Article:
"HR tells me they completed this audit in April 2017; they didn't even provide me any notification until the end of May, and then it was verbal, never anything written," she said.
That's just the beginning of where Rausch claimed the state didn't follow the rules.
Rausch insisted she was eligible for the promotion, which requires two years' experience, according to documents reviewed by WDEL.
"HR keeps telling me, 'Oh that means you have to been here for 24 months; you have to have been here for 24 months.' I said well, no that doesn't actually say 24 months of registered nursing experience as a state of Delaware employee or in the facility, it just says 24 months of registered nursing experience," she explained. "Because what does that mean? That means that somebody comes in with 25 years of experience is going to start as an RN I? No, they're going to start as a RN III because they have more than two years of nursing experience."
Rausch had been a nurse for more than two years. WDEL has a copy of her nursing license dated June 19, 2014.
The Newark woman said the state is still trying to force her to pay back money she earned at the higher level--despite actually working and doing the job.
"I was doing the work of the unit charge nurse, and I didn't get paid for being the unit charge nurse, and I was't technically eligible because I wasn't an RN III. So I worked for three months as the unit charge nurse and didn't get paid for being the charge nurse--but I did all the work. Every time we went to a grievance hearing, I would say, 'But I'm doing the work, and I'm not getting paid for it.' And it just fell on deaf ears."
Thousands of dollars are on the line.
"It's a large amount of money that they're trying to take from me and that they're trying to take from my family. I work hard to provide for my family," she said.
But just how much, Rausch doesn't even know. Every time she calls, she said she gets different answers from the state on how much is owed.
"They have sent me to their payroll compliance group department--they say that I owe to the tune of $2,800 [still]. I've gotten different figures...I'm asking for a breakdown of the numbers and the reasoning behind it. So they gave me this big spreadsheet with a bunch of numbers on it; I don't have a way to prove that it's right; I don't have a way to disprove that it's right. What they wanted [was for] me to come in and spend literally a day with somebody from the accounting department so she could go over line-by-line with me."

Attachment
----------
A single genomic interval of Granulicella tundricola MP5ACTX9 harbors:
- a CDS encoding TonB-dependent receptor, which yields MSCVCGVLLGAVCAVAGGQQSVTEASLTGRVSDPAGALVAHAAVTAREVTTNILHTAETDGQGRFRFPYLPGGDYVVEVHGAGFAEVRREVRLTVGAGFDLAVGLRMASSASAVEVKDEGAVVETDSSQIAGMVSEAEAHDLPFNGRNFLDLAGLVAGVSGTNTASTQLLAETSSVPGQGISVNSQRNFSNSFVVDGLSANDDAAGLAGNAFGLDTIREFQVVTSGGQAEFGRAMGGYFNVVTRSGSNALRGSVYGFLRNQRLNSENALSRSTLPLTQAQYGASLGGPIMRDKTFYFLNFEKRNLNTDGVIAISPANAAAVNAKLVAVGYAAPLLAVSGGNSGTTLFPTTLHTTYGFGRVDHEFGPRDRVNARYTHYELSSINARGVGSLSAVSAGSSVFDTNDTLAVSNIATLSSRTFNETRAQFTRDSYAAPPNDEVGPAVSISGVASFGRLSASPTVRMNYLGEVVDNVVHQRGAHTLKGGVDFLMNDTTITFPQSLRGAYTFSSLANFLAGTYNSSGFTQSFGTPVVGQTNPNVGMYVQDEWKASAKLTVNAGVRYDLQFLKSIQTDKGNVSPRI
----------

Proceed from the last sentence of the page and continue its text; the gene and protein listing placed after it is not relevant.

Rausch told WDEL she's gone through exhaustive appeals which were finally halted after, she claimed, the state missed a key deadline that affected her future appeals.
"When we got to the step three hearing, which is the secretary level, they took their dear, sweet time getting their decision back to me, to the point where when they got the decision back to me...it wasn't going to be appealed in a timely manner," she said. "I couldn't file in a timely manner because the state didn't give me the paperwork that I needed in a timely manner. So the Merit Employee Relations Board dismissed my appeal because it wasn't filed timely. I keep telling people every time I file an appeal, I quote this part of the Delaware State Code that says things have to be done in a certain way, and it wasn't done in a certain way, and because it wasn't done in a certain way, they shouldn't be able to have a valid claim against me. But because it's the state, they can just ignore the rules that they have to follow and do whatever they want."